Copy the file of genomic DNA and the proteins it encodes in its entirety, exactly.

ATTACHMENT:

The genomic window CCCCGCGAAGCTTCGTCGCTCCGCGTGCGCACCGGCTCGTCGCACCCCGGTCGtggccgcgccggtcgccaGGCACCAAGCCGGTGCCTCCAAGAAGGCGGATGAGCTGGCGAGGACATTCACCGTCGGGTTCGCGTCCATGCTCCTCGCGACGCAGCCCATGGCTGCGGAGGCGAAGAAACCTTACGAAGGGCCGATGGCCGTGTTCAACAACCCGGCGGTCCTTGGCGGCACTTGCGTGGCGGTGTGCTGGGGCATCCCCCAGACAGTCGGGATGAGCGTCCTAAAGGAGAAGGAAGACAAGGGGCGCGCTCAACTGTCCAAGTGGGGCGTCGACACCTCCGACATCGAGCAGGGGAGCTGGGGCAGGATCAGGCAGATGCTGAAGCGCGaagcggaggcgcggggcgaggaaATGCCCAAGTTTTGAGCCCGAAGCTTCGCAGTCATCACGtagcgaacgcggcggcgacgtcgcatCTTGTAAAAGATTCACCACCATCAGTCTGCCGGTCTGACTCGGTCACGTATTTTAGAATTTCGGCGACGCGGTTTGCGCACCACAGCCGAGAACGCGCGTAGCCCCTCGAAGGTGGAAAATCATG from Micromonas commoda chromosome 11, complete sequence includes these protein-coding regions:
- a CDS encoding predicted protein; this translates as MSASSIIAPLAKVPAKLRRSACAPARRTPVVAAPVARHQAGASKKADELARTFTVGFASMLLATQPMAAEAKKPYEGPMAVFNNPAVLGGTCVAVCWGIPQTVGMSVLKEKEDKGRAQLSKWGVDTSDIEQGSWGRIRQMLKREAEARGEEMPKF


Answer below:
The genomic window CCCCGCGAAGCTTCGTCGCTCCGCGTGCGCACCGGCTCGTCGCACCCCGGTCGtggccgcgccggtcgccaGGCACCAAGCCGGTGCCTCCAAGAAGGCGGATGAGCTGGCGAGGACATTCACCGTCGGGTTCGCGTCCATGCTCCTCGCGACGCAGCCCATGGCTGCGGAGGCGAAGAAACCTTACGAAGGGCCGATGGCCGTGTTCAACAACCCGGCGGTCCTTGGCGGCACTTGCGTGGCGGTGTGCTGGGGCATCCCCCAGACAGTCGGGATGAGCGTCCTAAAGGAGAAGGAAGACAAGGGGCGCGCTCAACTGTCCAAGTGGGGCGTCGACACCTCCGACATCGAGCAGGGGAGCTGGGGCAGGATCAGGCAGATGCTGAAGCGCGaagcggaggcgcggggcgaggaaATGCCCAAGTTTTGAGCCCGAAGCTTCGCAGTCATCACGtagcgaacgcggcggcgacgtcgcatCTTGTAAAAGATTCACCACCATCAGTCTGCCGGTCTGACTCGGTCACGTATTTTAGAATTTCGGCGACGCGGTTTGCGCACCACAGCCGAGAACGCGCGTAGCCCCTCGAAGGTGGAAAATCATG from Micromonas commoda chromosome 11, complete sequence includes these protein-coding regions:
- a CDS encoding predicted protein; this translates as MSASSIIAPLAKVPAKLRRSACAPARRTPVVAAPVARHQAGASKKADELARTFTVGFASMLLATQPMAAEAKKPYEGPMAVFNNPAVLGGTCVAVCWGIPQTVGMSVLKEKEDKGRAQLSKWGVDTSDIEQGSWGRIRQMLKREAEARGEEMPKF